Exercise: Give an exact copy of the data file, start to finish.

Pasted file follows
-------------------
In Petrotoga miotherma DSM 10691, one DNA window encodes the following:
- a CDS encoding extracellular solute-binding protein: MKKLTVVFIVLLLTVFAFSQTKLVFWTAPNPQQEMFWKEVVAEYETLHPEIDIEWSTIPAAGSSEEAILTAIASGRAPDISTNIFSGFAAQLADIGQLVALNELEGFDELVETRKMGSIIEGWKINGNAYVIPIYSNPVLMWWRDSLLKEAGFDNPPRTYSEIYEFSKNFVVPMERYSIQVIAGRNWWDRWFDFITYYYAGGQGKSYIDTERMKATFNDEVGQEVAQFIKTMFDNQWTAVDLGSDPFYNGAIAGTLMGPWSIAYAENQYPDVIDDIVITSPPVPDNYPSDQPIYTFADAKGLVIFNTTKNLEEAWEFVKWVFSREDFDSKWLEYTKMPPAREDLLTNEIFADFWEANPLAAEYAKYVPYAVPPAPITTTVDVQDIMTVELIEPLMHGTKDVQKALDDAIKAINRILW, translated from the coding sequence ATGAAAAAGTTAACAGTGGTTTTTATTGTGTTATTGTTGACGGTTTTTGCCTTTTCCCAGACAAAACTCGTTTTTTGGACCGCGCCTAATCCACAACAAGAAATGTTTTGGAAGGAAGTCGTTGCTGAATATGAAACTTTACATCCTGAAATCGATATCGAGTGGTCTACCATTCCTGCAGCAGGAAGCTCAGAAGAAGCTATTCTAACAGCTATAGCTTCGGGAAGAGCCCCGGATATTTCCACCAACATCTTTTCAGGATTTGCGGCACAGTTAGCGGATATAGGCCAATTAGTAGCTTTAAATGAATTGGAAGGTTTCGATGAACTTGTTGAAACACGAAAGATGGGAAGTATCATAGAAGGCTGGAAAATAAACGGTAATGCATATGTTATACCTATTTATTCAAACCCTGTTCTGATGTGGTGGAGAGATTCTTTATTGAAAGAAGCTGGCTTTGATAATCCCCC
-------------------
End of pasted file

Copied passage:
In Petrotoga miotherma DSM 10691, one DNA window encodes the following:
- a CDS encoding extracellular solute-binding protein: MKKLTVVFIVLLLTVFAFSQTKLVFWTAPNPQQEMFWKEVVAEYETLHPEIDIEWSTIPAAGSSEEAILTAIASGRAPDISTNIFSGFAAQLADIGQLVALNELEGFDELVETRKMGSIIEGWKINGNAYVIPIYSNPVLMWWRDSLLKEAGFDNPPRTYSEIYEFSKNFVVPMERYSIQVIAGRNWWDRWFDFITYYYAGGQGKSYIDTERMKATFNDEVGQEVAQFIKTMFDNQWTAVDLGSDPFYNGAIAGTLMGPWSIAYAENQYPDVIDDIVITSPPVPDNYPSDQPIYTFADAKGLVIFNTTKNLEEAWEFVKWVFSREDFDSKWLEYTKMPPAREDLLTNEIFADFWEANPLAAEYAKYVPYAVPPAPITTTVDVQDIMTVELIEPLMHGTKDVQKALDDAIKAINRILW, translated from the coding sequence ATGAAAAAGTTAACAGTGGTTTTTATTGTGTTATTGTTGACGGTTTTTGCCTTTTCCCAGACAAAACTCGTTTTTTGGACCGCGCCTAATCCACAACAAGAAATGTTTTGGAAGGAAGTCGTTGCTGAATATGAAACTTTACATCCTGAAATCGATATCGAGTGGTCTACCATTCCTGCAGCAGGAAGCTCAGAAGAAGCTATTCTAACAGCTATAGCTTCGGGAAGAGCCCCGGATATTTCCACCAACATCTTTTCAGGATTTGCGGCACAGTTAGCGGATATAGGCCAATTAGTAGCTTTAAATGAATTGGAAGGTTTCGATGAACTTGTTGAAACACGAAAGATGGGAAGTATCATAGAAGGCTGGAAAATAAACGGTAATGCATATGTTATACCTATTTATTCAAACCCTGTTCTGATGTGGTGGAGAGATTCTTTATTGAAAGAAGCTGGCTTTGATAATCCCCC